December 2, 2021

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Applying For An FHA Mortgage: Timing Counts

Buying A Home With A Lower Credit Score

If you are shopping for a new home, you want to be as informed as possible about your home loan options, rights, and responsibilities. Some begin their loan application process without being fully prepared, and this can wind up slowing down or even stopping a home loan application in its’ tracks. 

But how?

One big mistake you should avoid making before applying for an FHA mortgage? Applying too soon. If you have financial trouble in your credit report from past issues, the date of your last late or missed payment is an important one–lenders generally want to see at least 12 months of on-time payments on your financial obligations. 

If you don’t have that record, it’s a good idea to wait to apply for a home loan until you do. That is fairly common advice. But what’s not so common? 

Learning that your credit reports may not be updated as fast as you might like. It takes time for the latest information to catch up to your credit report and don’t forget that some creditors do not report to all three major credit reporting agencies.

And what about the data that’s already IN your credit file? If you have old info in your credit report, you will need to dispute it (assuming it’s negative) and that dispute process can take longer than anticipated.

Have you filed a dispute with a credit agency or multiple credit agencies? If you feel the process is moving forward to your satisfaction, it may be tempting to start the home loan application you’ve had your eye on. 

But if the dispute is not resolved, your lender may not be able to move ahead with the loan until that information is cleared up.

Much will depend on your individual circumstances, but in general, if there is an open case related to your credit report, don’t apply for the loan until you have gotten a resolution.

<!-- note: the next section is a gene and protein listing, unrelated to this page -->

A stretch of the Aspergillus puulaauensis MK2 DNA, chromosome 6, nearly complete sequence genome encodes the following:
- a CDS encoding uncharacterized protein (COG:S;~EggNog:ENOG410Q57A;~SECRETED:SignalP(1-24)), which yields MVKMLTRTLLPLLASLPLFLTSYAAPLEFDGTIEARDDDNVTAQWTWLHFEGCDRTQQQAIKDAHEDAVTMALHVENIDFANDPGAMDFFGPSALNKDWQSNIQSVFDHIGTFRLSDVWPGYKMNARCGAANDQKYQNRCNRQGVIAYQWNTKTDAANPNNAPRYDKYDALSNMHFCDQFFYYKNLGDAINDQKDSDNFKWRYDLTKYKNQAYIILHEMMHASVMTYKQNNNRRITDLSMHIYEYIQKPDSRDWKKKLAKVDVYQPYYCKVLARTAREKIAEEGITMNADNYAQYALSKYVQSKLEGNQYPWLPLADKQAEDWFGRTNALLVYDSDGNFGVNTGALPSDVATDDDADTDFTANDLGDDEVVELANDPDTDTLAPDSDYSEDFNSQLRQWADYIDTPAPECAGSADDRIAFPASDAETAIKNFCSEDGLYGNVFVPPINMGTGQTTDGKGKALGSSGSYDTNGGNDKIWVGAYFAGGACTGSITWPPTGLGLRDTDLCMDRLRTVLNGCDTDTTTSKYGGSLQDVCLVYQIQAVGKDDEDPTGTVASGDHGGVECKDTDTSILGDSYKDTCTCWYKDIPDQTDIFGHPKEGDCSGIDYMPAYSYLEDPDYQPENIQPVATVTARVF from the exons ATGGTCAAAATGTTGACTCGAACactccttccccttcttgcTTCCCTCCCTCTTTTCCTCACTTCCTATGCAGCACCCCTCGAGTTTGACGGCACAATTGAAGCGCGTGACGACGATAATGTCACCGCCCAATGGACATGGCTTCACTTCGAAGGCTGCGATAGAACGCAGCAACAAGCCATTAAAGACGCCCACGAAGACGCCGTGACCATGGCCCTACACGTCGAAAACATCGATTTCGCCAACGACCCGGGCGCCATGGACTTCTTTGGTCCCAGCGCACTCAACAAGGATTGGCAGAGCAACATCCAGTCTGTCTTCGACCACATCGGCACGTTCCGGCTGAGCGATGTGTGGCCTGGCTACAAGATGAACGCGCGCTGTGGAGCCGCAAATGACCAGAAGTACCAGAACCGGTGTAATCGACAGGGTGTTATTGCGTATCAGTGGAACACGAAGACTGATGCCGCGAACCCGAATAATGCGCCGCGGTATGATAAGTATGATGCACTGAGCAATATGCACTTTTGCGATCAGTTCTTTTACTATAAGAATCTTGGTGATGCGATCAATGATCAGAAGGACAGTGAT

There are others who may be tempted to apply for a mortgage too early–these include those who have recently experienced bankruptcy. 

FHA loan rules require a minimum waiting period (at least one full year in many cases but more depending on circumstances and other variables including lender requirements).

And you can’t be approved for a mortgage until that minimum “seasoning” period has ended. Lender requirements will apply here so it’s best to talk to a loan officer about your plans.

Remember, if you have a bankruptcy in your credit history, for an FHA mortgage your waiting period begins when the bankruptcy is discharged, not when it was originally filed. That’s a detail that’s easy to overlook.

Joe Wallace - Staff Writer

By Joe Wallace

October 14, 2021

Joe Wallace has been specializing in military and personal finance topics since 1995. His work has appeared on Air Force Television News, The Pentagon Channel, ABC and a variety of print and online publications. He is a 13-year Air Force veteran and a member of the Air Force Public Affairs Alumni Association. He was Managing editor for for (8) years and is currently the Associate Editor for

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About was launched in 2010 by seasoned mortgage professionals wanting to educate homebuyers about the guidelines for FHA insured mortgage loans. Popular FHA topics include credit requirements, FHA loan limits, mortgage insurance premiums, closing costs and many more. The authors have written thousands of blogs specific to FHA mortgages and the site has substantially increased readership over the years and has become known for its “FHA News and Views”.

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